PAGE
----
Boneset (Eupatorium purpureum)
It’s no secret that one of my favorite herbalists is Matthew Wood. I love Matthew’s approach to herbs because it is based on personal experience and not just “book learning.” As Matthew points out, in his book The Book of Herbal Wisdom, there are many modern herb books that say that boneset has no value. Matthew’s comment is, “Some people enjoy expressing opinions about things they know nothing about.”
Well, when it comes to boneset, I do know something about this plant. I’ve primarily used it as a remedy for flu, but it is also a remedy for colds, fevers, respiratory membranes, and arthritic and rheumatic pain. Most books claim the herb gets its name from its ability to treat “bone break fever,” that is, a fever that aches clear down to the bones. The indication is a valid one. I use the herb when people have the flu where they get deep aches in the muscles and bones. It’s a wonderful remedy for this purpose, but it is also helpful for the congestion.
When NSP introduced it as a single many years ago, I immediately took some capsules to see what it would do. I remember it made me feel somewhat nauseous, very much like the effect I get from lobelia. (NSP later discontinued it as a single because of poor sales.) But since that first experience, I’ve used boneset in formulas for children in place of lobelia and had very good success with the herb in helping ease congestion, viral conditions and muscle aches and pains.
Traditionally, the plant was used as an infusion and taken hot. When used in this manner, it really promotes perspiration. So, it can be used like yarrow for sweat baths or to create a sweat to break a fever.
A local herbalist named Joseph VanSeters (who has a company called Grandma’s herbs) tells the story of a man with arthritis who contracted the Asian flu. He was in terrible pain and the doctor couldn’t do anything. Someone suggested boneset tea, which he drank copiously, sweated profusely and felt a whole lot better. According to Mr. VanSeters, “Strangely enough, after that, his arthritis seemed to be a lot better.” Now, that’s a nice side effect. Being bitter and slightly astringent, boneset doesn’t taste that good, so you’d have to actually be sick to want to drink the tea.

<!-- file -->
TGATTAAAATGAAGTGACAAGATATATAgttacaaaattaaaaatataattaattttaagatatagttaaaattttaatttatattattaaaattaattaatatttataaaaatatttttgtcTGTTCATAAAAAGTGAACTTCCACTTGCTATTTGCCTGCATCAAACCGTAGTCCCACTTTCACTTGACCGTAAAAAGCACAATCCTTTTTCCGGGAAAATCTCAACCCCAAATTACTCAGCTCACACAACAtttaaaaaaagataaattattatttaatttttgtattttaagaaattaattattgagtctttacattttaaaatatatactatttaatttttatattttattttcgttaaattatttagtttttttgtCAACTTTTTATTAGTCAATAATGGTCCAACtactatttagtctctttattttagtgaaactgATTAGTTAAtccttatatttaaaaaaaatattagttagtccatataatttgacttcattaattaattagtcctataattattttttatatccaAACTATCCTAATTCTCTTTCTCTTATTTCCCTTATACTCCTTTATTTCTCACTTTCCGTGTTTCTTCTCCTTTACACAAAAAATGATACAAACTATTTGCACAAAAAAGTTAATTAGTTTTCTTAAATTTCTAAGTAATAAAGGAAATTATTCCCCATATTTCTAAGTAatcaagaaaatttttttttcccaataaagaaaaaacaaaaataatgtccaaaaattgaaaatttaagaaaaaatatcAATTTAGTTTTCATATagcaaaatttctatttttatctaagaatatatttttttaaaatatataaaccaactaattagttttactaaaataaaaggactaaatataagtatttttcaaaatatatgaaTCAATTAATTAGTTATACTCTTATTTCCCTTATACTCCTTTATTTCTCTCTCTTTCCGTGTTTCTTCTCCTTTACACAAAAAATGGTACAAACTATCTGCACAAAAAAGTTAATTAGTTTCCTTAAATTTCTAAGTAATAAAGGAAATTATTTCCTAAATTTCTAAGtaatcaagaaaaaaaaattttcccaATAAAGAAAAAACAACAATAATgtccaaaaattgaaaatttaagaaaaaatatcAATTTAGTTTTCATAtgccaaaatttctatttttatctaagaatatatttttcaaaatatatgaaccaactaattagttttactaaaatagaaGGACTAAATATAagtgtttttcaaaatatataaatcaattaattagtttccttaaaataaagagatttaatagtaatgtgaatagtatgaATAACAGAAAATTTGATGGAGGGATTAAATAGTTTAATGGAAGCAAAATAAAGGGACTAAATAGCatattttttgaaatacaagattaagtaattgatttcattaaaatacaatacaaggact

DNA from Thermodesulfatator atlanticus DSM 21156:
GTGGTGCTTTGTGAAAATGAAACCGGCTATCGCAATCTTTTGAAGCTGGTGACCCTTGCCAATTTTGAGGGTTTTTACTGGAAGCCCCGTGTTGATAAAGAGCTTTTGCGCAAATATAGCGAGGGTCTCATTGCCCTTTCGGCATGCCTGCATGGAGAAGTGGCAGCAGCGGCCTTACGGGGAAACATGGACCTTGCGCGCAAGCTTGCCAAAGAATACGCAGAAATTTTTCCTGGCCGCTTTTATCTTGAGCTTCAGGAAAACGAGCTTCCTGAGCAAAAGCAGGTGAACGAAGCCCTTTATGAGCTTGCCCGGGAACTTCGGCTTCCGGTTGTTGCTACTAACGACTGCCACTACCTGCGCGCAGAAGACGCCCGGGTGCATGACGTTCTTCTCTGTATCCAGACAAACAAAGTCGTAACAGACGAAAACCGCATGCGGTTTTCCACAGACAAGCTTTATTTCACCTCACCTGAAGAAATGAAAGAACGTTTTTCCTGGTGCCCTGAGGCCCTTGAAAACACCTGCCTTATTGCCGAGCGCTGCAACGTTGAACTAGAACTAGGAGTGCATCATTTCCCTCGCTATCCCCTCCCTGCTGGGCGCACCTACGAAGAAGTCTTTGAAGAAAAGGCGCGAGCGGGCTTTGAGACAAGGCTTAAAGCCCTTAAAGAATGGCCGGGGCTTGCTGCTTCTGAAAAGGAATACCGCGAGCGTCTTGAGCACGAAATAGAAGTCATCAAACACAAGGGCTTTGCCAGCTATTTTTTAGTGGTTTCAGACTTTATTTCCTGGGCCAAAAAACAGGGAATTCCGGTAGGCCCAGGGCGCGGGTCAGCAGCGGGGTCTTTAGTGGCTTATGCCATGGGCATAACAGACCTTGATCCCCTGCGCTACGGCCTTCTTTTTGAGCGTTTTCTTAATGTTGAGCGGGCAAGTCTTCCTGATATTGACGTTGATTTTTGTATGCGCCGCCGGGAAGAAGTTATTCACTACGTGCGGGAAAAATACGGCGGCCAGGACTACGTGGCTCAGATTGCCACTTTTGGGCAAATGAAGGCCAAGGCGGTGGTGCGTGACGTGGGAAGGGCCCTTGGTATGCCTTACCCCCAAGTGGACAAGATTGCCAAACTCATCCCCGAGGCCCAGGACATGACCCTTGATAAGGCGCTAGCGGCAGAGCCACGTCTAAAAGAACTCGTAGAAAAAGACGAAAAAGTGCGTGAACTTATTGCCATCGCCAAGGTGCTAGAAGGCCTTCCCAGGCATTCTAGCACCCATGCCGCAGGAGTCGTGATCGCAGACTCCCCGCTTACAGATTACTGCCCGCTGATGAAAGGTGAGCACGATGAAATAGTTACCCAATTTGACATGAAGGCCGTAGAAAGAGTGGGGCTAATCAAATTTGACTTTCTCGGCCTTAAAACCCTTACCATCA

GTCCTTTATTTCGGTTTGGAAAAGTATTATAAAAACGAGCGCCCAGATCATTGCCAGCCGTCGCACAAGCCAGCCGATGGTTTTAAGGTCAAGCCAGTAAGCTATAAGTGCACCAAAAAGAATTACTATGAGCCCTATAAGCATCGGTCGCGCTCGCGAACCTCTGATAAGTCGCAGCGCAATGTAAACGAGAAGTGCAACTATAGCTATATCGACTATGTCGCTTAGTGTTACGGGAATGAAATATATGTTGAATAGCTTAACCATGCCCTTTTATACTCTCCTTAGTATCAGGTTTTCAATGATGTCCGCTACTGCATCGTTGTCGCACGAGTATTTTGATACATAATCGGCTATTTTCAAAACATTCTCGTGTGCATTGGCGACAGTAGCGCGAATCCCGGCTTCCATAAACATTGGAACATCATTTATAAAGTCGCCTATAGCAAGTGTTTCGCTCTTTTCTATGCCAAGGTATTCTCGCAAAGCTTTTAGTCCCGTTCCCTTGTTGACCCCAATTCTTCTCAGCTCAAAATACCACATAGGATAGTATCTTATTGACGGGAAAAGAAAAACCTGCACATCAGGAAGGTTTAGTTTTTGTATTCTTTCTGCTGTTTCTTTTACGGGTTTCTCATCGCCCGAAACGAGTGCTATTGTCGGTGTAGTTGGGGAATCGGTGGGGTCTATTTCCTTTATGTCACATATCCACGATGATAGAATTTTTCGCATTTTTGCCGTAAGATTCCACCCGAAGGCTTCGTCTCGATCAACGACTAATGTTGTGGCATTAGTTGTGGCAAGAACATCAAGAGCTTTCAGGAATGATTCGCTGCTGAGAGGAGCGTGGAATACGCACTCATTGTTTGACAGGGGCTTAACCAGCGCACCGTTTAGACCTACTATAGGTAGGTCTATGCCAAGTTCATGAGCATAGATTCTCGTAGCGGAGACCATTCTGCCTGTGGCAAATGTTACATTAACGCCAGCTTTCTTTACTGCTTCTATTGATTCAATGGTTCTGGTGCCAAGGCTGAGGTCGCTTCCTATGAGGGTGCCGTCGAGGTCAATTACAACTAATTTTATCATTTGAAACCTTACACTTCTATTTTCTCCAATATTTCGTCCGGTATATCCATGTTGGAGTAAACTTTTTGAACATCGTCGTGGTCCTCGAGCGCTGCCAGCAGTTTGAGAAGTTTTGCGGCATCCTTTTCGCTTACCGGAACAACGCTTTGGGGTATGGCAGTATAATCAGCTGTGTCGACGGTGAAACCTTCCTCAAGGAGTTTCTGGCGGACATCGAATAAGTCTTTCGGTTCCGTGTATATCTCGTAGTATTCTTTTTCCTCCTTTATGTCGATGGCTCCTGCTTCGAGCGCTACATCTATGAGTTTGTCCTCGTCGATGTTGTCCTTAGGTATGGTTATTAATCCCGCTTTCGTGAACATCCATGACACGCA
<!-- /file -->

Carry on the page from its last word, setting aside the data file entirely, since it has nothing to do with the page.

Boneset contains flavonoids, sesquiterpene lactones and immune stimulating polysaccharides. Echinacea, reshi mushrooms and other immune stimulating remedies also contain polysacchrides that stimulate the immune system, which puts boneset in the same class with other immune stimulating remedies.
Matthew Wood provides some great information about using boneset for respiratory problems and fevers, but he also contradicts most other herb books about boneset’s name. He says that boneset does help broken bones to heal and cites stories of Native Americans who used it primarily for that purpose. From what he writes in The Book of Herbal Wisdom, it’s very effective, too.
There are several other medicinal plants related to boneset (same genus) such as gravel root or Joe Pye weed (E. purpureum) which is used for urinary tract problems, including kidney stones. If boneset has some of the same calcium solvent properties, it could help to explain its ability to help bones heal.
Although boneset is not sold as a single by NSP anymore, it is still one of the key ingredients in a very popular combination for colds and respiratory problems, ALJ. It is also an ingredient in five of NSP’s homeopathic formulas including Influenza Remedy, Candida, Cold, Inflammation and Prevention. So, boneset is also a popular homeopathic remedy, too. This gives NSP Managers and Distributors several options for utilizing boneset’s healing properties.
The Encyclopedia of Medicinal Plants by Andrew Chevallier
Herbs and Old Time Remedies by Joseph VanSeters
The Book of Herbal Wisdom by Matthew Wood
Materia Medica with Repertory by William Boericke